The boardwalk is much higher above the marsh than the old one and shakes with relatively little motion. At one point about seven people were standing at the end of the new boardwalk, none walking, no one near us walking, and the boardwalk swayed.

We didn't see a lot of bird life. We were there about 3pm. We saw a couple of grebes, a whole family of Canada geese, and lots of swallows.

But there were salmon coming through the large pipes under the highway. Without a polarizing filter it was hard to see them through the camera, but if you look really carefully you can see one or two.

Lufthansa Strke - Turning the Unexpected Obstacle into an Adventure

Our visitor is due Saturday at 11:30am on the Condor flight from Frankfurt. The idea of a non-stop flight from Europe to Anchorage sounded great back when he was booking. But today he forwarded the following email he just got:

> Sehr geehrte Gaeste,
> bei einem eventuellen Streik des Lufthansa Bodenpersonals empfehlen wir
> Condor Gaesten, die einen innerdeutschen Lufthansa Zubringerflug nach/von
> Frankfurt gebucht haben, die Bahn-Anreise nach/ab Frankfurt. Der
> Flugschein nach/ab Frankfurt kann als Zug - Fahrschein genutzt werden.
> Wir bedauern eventuelle Unannehmlichkeiten.
> Ihr Condor Team
> Dear Passengers,
> Due to a possible strike of Lufthansa airport personnel, it is
> recommended
> that Condor passengers with a booked Lufthansa connecting Flight within
> Germany to/from Frankfurt, take the train to/from Frankfurt.
> The flight coupon will be honored as a train ticket.
> We apologize for any inconveniences.
> Your Condor Team.

He also wrote that the trains from London to Frankfurt are full until July 31.

Meanwhile the bus drivers in Denali have also voted to authorize a strike.

One way or the other this will work out. We used to tell our son, the year we lived in Washington DC and we went on weekend trips to see the sights and he said he didn't want to go: "You're only seven. We can't leave you home alone. You have to go. So, you can choose to have a terrible time or you can choose to have a good time. It's up to you. But, if you choose to be miserable, you may NOT make the trip miserable for the rest of us." He usually ended up having a good time.

So Doug can fret each step of his trip, or he can let it all go, and do what he needs to do and then observe the whole thing like he might a tv show about an airline strike and how everyone copes. I hope he can do the latter. This is a vacation, he isn't being airlifted out to have a premature baby like Sky's mom. It'll be ok. And maybe the rain will be gone when he finally gets here.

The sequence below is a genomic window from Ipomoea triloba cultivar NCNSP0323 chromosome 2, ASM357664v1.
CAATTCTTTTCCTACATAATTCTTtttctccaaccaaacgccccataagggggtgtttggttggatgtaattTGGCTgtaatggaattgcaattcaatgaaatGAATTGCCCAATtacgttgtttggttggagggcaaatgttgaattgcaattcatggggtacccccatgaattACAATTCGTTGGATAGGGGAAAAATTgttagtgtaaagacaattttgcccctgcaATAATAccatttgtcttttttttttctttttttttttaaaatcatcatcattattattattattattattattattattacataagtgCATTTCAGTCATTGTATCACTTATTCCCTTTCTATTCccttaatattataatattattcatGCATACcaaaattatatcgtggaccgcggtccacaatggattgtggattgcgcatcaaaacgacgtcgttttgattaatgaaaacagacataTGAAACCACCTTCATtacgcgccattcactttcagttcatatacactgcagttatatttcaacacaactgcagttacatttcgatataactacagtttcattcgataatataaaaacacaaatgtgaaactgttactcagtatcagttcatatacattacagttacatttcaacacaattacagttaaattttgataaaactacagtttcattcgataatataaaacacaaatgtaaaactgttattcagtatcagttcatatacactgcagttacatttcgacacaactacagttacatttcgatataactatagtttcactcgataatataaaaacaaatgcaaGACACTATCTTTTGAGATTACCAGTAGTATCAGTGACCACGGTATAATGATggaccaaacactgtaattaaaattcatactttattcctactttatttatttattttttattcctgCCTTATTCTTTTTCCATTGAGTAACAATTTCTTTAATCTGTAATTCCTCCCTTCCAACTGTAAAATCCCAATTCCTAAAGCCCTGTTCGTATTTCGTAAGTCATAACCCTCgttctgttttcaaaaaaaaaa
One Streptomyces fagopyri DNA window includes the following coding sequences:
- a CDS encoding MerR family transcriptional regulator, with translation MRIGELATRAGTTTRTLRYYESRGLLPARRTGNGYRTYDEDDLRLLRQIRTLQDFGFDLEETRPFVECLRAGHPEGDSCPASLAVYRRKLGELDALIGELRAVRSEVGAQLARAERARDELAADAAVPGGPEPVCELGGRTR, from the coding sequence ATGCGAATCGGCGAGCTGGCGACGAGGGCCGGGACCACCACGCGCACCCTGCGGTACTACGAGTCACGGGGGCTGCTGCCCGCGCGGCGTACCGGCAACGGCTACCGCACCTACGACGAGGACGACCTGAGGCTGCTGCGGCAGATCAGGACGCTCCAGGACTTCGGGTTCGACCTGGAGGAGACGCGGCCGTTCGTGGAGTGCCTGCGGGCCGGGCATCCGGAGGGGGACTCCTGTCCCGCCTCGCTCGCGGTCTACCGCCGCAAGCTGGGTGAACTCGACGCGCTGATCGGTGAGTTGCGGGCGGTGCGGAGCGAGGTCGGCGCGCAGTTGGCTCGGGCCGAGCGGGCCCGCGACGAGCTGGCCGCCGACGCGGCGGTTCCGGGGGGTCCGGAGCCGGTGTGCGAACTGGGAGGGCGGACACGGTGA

Easy for me to say, I just have to sit and wait for him to arrive.

Wednesday, July 23, 2008

Happy Birthday Moni, Ropi, and Alex

Today's a big day for birthdays. My daughter's, Hungarian blogger Ropi's, and family friend's Alex.

In addition I want to thank my wife for the greatest birthday present I ever got, my daughter.

Things People Search

Here's my latest of collection of search terms that got people to this blog:

  • turning wife over to sexual demonic powers (Columbus Georgia)
    No comment - I think this got to the post on Eliot Spitzer
  • i know my first name is steven (from, a Norwegian search engine)
    This turned out to be the title of a movie about a seven year old boy who was kidnapped, but it has a lot of words in common with What Do I know?
  • how to tell if people dont like you (san diego)
  • what do birds have in common
    With what? This got to post on ten common birds of Chiang Mai
  • how to get ready for a dentist appointment in 1 day (Tennessee)
  • western union, little india
    Sometimes people get exactly what (it would appear) they want.
    This got to this picture of the Western Union shop in Little India, Singapore
  • interesting cow parsnip facts
    And they got to a long post with pictures and links on cow parsnips
  • motor vehicle called hummer (from Malawi using Eng us)
    They got a picture of Senator Lyman Hoffman's Hummer
  • charity ceo "reporting unethical behavior" (Chicago)
    doesn't sound good
  • instructions for life
    That's a pretty ambitious request. They got Victor Lebow, then went on to Buddhism
  • what do you do when the company act unethical
    another person with a real problem
  • land hidden above alaska
    let me know if you find it
  • preparation for porn
    I'm embarrassed to say What Do I Know showed up as #1 out of about 14 million hits for this one. They got something on Anchorage's Soapscum porn - theater production. I guess there aren't many posts that have "porn" and "preparation" in them together. By the way, that post has what used to be the most popular picture that people got through Google Images.
  • how do they get you brain out when your dead
    This got them to the post on Before the Devil Knows You’re Dead. BTW, I was getting enough queries for a while about how the name came about, I added a bit at the top of the post guiding people to Siberart's comment explaining it.
  • "[Alaska Politician Name]" "[relative]" gay
    I hope this was a gay rights group just trying to make a connection, but rather doubt it
  • unethical to take lower bids (Commonwealth of Kentucky Dept. of Information Syst)
    It's usually unethical to take higher bids. They got to the post on whether it was ethical for legislators to get discounts at the Baranof Hotel